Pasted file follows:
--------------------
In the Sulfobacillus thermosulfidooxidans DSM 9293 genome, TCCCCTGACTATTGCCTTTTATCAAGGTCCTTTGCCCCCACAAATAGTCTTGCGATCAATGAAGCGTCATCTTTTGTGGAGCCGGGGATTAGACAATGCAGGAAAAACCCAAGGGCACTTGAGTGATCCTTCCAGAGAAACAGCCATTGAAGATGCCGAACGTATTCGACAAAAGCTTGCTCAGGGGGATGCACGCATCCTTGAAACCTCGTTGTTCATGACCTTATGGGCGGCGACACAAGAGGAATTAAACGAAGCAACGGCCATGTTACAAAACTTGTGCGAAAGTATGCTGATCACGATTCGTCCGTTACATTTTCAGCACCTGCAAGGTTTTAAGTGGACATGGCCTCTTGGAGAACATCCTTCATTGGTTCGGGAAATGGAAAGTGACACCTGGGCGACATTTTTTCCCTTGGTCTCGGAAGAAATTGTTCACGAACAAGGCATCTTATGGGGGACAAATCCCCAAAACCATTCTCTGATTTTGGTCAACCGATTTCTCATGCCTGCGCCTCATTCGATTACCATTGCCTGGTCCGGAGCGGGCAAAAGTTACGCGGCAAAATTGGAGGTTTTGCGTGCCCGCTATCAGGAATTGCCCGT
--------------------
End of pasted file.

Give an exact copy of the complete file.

In the Sulfobacillus thermosulfidooxidans DSM 9293 genome, TCCCCTGACTATTGCCTTTTATCAAGGTCCTTTGCCCCCACAAATAGTCTTGCGATCAATGAAGCGTCATCTTTTGTGGAGCCGGGGATTAGACAATGCAGGAAAAACCCAAGGGCACTTGAGTGATCCTTCCAGAGAAACAGCCATTGAAGATGCCGAACGTATTCGACAAAAGCTTGCTCAGGGGGATGCACGCATCCTTGAAACCTCGTTGTTCATGACCTTATGGGCGGCGACACAAGAGGAATTAAACGAAGCAACGGCCATGTTACAAAACTTGTGCGAAAGTATGCTGATCACGATTCGTCCGTTACATTTTCAGCACCTGCAAGGTTTTAAGTGGACATGGCCTCTTGGAGAACATCCTTCATTGGTTCGGGAAATGGAAAGTGACACCTGGGCGACATTTTTTCCCTTGGTCTCGGAAGAAATTGTTCACGAACAAGGCATCTTATGGGGGACAAATCCCCAAAACCATTCTCTGATTTTGGTCAACCGATTTCTCATGCCTGCGCCTCATTCGATTACCATTGCCTGGTCCGGAGCGGGCAAAAGTTACGCGGCAAAATTGGAGGTTTTGCGTGCCCGCTATCAGGAATTGCCCGT